In an interview with Steve Croft of “60 Minutes” that, at times, seemed more like an audition for press secretary than journalism, President Obama said, “The country is better off than when I came into office.” The reason for his horrible poll numbers? People don’t feel it.
When asked if people “feel it,” the President said, “They don’t feel it. And the reason they don’t feel it is because income and wages are not going up.”
How does that make someone better off than they were before? You’re working the same, or more, and you’re making less somehow equals “you’re better off”? That’s a neat trick.
In 2008, the median household income was $53,644, in 2012, that number had DROPPED to $51,017. If that’s better off, we could all use a dose of worse.
President Obama wasn’t done. He went on to say, “When I came into office our economy was in crisis. We had unemployment up at 10 percent, it’s now down to 6.1.” That’d be great, if it were true. It’s not.
When he took office the unemployment rate was 7.8 percent. After his trillion-dollar “stimulus” package, the unemployment rate went up steadily, topping out at 10 percent in October of 2009 (long after he took office), and staying above nine percent for more than two years.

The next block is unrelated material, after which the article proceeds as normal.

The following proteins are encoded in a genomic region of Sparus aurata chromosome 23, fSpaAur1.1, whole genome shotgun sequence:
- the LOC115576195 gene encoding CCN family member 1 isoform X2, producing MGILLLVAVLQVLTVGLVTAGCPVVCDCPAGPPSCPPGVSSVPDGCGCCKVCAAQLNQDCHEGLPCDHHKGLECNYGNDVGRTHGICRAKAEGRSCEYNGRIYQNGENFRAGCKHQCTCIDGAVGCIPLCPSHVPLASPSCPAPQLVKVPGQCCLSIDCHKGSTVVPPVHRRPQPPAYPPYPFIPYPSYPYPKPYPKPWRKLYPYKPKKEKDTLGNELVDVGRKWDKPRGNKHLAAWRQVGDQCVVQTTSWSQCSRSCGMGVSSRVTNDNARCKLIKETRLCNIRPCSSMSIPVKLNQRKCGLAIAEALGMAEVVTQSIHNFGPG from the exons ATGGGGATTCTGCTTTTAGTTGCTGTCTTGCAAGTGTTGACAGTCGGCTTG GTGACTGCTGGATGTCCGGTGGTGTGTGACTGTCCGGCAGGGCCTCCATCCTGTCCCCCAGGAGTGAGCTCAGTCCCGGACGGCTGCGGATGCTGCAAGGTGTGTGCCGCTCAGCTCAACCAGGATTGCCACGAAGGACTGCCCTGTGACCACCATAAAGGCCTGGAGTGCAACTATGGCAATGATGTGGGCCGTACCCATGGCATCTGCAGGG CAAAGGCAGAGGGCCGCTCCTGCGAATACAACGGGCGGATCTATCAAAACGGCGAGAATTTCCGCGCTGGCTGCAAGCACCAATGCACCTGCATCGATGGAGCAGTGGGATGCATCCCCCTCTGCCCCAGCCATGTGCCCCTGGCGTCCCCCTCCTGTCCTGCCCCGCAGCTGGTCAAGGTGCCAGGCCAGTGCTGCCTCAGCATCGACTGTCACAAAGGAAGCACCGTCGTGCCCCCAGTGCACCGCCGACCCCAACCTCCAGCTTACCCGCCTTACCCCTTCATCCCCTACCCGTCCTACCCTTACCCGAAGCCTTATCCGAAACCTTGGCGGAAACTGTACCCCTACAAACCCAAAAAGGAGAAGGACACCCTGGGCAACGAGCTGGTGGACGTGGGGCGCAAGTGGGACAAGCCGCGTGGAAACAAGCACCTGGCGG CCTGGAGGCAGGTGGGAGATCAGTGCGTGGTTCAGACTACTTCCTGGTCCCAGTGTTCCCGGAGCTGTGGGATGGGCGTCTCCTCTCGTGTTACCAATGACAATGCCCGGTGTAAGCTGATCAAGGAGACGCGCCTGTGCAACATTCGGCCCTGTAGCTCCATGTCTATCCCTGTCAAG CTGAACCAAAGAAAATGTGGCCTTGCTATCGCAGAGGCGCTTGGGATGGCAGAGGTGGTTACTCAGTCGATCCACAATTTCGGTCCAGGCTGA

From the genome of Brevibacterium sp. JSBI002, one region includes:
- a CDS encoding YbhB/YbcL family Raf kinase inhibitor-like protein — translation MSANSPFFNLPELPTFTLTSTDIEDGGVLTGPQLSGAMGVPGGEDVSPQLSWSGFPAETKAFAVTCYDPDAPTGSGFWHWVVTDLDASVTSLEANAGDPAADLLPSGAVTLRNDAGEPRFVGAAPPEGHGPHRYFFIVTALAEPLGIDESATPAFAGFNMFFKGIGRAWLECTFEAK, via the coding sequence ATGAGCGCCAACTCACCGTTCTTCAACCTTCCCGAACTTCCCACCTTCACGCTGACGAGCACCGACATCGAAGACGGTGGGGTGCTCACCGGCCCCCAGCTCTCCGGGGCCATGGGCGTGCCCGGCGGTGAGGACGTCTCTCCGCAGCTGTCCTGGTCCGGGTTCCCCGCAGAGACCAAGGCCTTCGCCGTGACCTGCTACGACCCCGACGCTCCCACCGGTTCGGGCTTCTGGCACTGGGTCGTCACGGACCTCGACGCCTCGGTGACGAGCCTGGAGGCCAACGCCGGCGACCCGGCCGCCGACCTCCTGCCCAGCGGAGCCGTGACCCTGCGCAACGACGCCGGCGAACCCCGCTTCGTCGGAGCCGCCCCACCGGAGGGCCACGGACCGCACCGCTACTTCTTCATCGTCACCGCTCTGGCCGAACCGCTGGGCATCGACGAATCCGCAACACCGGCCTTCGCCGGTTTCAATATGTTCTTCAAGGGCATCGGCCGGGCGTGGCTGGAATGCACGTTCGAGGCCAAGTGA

Worse, the U-6 unemployment rate — the rate that counts people who’ve given up hope of finding work (the U-3 rate pretends they don’t exist) or people who want to work full-time but can only find part-time work (the U-3 rate doesn’t factor that in), is at 12 percent.
So, if you put aside all the data and facts, President Obama is absolutely correct. It’s like being held a gunpoint, then the guy holding you hostage puts away the gun and uses a hand grenade and the police count that as the threat against you as having been alleviated.
Unfortunately for Americans, the President seems to think this unacceptable “new normal” is acceptable. It’s not.
H/T Free Beacon